The Asian Development Bank (ADB) has said that even as India is poised for a strong recovery this year, policymakers should address the rising inflation and the widening fiscal deficit to insulate the economy against similar global shocks in future.

In its study titled ‘Impact and policy responses-India’, the Manila-based multilateral lending agency said that the Indian economy had emerged from the crisis relatively unscathed and quickly regained growth momentum, thanks to its own stimulus actions, past reforms, banks’ limited exposure to troubled parts of the global financial system, as well as the nation’s robust domestic consumption.

The study, prepared by the Centennial Group International, noted that India’s gross domestic product (GDP) in the third quarter of 2009 grew a robust 7.9 per cent from the year earlier, and consumer confidence also rose strongly, while indicators such as the OECD Lead Indicator on growth and the Dun and Bradstreet Business Optimism Index for India have been trending up.

Alongside, however, the ADB cautioned that while India’s economy “is poised for a solid recovery in 2010 as the global financial crisis fades, but policymakers need to address inflation and the widening fiscal deficit to buffer it against the impact of future global shocks”.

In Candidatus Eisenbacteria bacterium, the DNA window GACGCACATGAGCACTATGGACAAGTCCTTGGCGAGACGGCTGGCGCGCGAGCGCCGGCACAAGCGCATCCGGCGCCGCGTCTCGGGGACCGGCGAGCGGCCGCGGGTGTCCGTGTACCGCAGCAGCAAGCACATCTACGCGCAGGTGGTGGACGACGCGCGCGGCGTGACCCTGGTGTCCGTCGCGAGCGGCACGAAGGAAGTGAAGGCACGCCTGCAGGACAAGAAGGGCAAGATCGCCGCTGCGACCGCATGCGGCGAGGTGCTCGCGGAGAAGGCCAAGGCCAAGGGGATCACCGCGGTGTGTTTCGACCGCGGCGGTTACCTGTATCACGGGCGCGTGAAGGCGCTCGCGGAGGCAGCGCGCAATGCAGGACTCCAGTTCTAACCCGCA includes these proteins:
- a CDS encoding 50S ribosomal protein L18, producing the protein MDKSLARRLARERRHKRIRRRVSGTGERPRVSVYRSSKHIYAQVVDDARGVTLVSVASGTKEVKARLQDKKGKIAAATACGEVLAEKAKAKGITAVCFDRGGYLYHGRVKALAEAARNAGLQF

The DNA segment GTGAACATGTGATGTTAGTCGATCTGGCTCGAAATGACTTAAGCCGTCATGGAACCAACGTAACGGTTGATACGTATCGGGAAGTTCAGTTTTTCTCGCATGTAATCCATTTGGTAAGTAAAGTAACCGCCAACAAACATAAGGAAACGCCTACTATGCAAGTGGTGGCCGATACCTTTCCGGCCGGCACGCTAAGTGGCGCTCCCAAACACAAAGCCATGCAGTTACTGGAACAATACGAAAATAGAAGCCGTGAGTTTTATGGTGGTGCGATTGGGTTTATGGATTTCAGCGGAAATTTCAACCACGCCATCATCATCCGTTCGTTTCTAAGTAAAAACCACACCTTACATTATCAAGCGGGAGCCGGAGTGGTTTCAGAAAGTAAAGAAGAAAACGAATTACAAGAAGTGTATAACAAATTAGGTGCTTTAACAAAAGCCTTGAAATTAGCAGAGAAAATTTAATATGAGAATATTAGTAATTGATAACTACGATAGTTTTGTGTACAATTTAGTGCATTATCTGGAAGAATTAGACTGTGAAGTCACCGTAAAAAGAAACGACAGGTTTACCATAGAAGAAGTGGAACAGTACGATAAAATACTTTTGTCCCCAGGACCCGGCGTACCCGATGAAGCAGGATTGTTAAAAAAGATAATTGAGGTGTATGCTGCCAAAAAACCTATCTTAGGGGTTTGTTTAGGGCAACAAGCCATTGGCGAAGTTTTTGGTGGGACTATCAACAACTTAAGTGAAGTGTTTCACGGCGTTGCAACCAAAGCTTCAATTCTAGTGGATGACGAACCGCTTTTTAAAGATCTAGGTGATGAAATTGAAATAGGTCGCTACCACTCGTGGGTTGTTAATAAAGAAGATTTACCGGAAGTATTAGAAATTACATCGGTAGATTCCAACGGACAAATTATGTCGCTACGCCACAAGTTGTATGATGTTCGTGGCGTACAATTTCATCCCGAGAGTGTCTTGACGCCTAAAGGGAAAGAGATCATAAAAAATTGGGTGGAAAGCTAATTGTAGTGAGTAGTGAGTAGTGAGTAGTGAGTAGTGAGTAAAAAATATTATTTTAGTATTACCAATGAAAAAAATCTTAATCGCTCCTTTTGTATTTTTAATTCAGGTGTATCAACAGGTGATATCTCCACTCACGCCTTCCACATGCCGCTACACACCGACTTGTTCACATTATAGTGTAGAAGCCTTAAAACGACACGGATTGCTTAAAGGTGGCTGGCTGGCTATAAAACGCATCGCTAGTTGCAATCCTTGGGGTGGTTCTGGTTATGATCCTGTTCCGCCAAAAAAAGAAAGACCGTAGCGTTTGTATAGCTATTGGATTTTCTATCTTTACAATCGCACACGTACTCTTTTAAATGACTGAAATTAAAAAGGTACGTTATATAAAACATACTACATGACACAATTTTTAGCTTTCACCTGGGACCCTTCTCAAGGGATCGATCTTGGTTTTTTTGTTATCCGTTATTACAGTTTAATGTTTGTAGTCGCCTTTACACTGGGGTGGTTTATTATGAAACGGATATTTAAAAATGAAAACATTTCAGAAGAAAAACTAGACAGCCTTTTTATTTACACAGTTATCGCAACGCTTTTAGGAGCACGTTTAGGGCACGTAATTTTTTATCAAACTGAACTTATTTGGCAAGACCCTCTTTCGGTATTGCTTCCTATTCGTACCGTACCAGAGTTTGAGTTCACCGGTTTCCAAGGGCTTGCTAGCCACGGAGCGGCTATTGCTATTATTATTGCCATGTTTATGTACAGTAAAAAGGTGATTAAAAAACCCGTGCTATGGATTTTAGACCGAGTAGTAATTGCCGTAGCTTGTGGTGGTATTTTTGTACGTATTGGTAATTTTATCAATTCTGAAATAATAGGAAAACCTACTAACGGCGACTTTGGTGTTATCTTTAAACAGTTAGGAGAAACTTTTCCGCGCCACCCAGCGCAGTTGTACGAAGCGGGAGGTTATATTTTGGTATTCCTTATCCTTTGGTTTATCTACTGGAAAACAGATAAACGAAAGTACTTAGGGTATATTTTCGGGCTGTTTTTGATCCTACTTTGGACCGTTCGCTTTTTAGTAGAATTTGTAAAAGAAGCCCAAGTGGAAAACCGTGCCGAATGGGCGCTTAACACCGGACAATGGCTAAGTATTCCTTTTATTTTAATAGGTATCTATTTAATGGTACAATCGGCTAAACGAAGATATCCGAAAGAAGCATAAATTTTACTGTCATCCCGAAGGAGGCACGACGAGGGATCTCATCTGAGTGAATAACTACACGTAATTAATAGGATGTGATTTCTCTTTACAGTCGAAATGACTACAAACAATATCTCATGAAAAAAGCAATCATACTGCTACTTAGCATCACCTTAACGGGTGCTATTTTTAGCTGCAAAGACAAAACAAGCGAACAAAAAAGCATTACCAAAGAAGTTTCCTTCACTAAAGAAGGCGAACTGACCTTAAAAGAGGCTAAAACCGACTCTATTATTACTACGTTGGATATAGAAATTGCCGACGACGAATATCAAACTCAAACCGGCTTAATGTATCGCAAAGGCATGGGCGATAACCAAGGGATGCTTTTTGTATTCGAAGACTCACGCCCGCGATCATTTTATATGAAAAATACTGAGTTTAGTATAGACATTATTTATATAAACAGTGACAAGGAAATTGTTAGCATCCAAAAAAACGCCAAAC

Stressing that subsidies need to be streamlined or replaced by more targeted measures, the Bank said a “new fiscal management framework should rectify shortcomings of the Fiscal Responsibility and Budget Management Act (FRMBA) of 2003.” India, it said, should provide fast acting social “stabilisers” to help the poor, which would help in building greater resilience to withstand future crisis.

As for the economies in Asia as a whole, the ADB said that the exit strategies for fiscal stimulus packages should be carefully timed as the region is leading the global recovery. ADB President Haruhiko Kuroda said in a statement.

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